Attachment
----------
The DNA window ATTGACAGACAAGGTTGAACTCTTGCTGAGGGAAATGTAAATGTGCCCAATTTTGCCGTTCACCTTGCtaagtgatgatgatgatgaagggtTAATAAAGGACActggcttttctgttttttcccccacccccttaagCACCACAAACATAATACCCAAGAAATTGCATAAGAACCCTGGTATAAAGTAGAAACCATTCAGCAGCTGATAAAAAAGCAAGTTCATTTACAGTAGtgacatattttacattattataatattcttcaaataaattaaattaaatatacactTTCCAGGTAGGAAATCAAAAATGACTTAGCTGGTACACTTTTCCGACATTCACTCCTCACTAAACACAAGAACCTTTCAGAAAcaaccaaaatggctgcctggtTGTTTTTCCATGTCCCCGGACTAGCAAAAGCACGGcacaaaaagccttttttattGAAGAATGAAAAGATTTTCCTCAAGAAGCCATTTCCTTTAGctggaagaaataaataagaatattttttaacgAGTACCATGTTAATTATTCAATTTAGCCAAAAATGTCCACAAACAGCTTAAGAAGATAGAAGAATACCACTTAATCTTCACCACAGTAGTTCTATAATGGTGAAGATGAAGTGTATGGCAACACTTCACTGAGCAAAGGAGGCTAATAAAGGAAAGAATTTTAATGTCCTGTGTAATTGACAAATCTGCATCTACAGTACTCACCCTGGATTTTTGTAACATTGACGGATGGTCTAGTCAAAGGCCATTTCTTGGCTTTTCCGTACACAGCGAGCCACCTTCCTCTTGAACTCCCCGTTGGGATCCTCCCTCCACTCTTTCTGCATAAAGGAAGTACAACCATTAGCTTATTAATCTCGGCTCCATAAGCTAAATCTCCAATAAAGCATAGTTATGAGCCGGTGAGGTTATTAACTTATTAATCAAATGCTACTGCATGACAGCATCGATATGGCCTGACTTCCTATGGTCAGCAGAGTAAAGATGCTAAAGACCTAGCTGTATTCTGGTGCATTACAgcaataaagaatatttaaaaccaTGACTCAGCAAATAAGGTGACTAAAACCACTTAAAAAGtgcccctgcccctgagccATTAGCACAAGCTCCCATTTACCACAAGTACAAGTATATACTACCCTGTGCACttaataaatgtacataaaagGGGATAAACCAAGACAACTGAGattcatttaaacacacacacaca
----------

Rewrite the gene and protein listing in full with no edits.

The DNA window ATTGACAGACAAGGTTGAACTCTTGCTGAGGGAAATGTAAATGTGCCCAATTTTGCCGTTCACCTTGCtaagtgatgatgatgatgaagggtTAATAAAGGACActggcttttctgttttttcccccacccccttaagCACCACAAACATAATACCCAAGAAATTGCATAAGAACCCTGGTATAAAGTAGAAACCATTCAGCAGCTGATAAAAAAGCAAGTTCATTTACAGTAGtgacatattttacattattataatattcttcaaataaattaaattaaatatacactTTCCAGGTAGGAAATCAAAAATGACTTAGCTGGTACACTTTTCCGACATTCACTCCTCACTAAACACAAGAACCTTTCAGAAAcaaccaaaatggctgcctggtTGTTTTTCCATGTCCCCGGACTAGCAAAAGCACGGcacaaaaagccttttttattGAAGAATGAAAAGATTTTCCTCAAGAAGCCATTTCCTTTAGctggaagaaataaataagaatattttttaacgAGTACCATGTTAATTATTCAATTTAGCCAAAAATGTCCACAAACAGCTTAAGAAGATAGAAGAATACCACTTAATCTTCACCACAGTAGTTCTATAATGGTGAAGATGAAGTGTATGGCAACACTTCACTGAGCAAAGGAGGCTAATAAAGGAAAGAATTTTAATGTCCTGTGTAATTGACAAATCTGCATCTACAGTACTCACCCTGGATTTTTGTAACATTGACGGATGGTCTAGTCAAAGGCCATTTCTTGGCTTTTCCGTACACAGCGAGCCACCTTCCTCTTGAACTCCCCGTTGGGATCCTCCCTCCACTCTTTCTGCATAAAGGAAGTACAACCATTAGCTTATTAATCTCGGCTCCATAAGCTAAATCTCCAATAAAGCATAGTTATGAGCCGGTGAGGTTATTAACTTATTAATCAAATGCTACTGCATGACAGCATCGATATGGCCTGACTTCCTATGGTCAGCAGAGTAAAGATGCTAAAGACCTAGCTGTATTCTGGTGCATTACAgcaataaagaatatttaaaaccaTGACTCAGCAAATAAGGTGACTAAAACCACTTAAAAAGtgcccctgcccctgagccATTAGCACAAGCTCCCATTTACCACAAGTACAAGTATATACTACCCTGTGCACttaataaatgtacataaaagGGGATAAACCAAGACAACTGAGattcatttaaacacacacacaca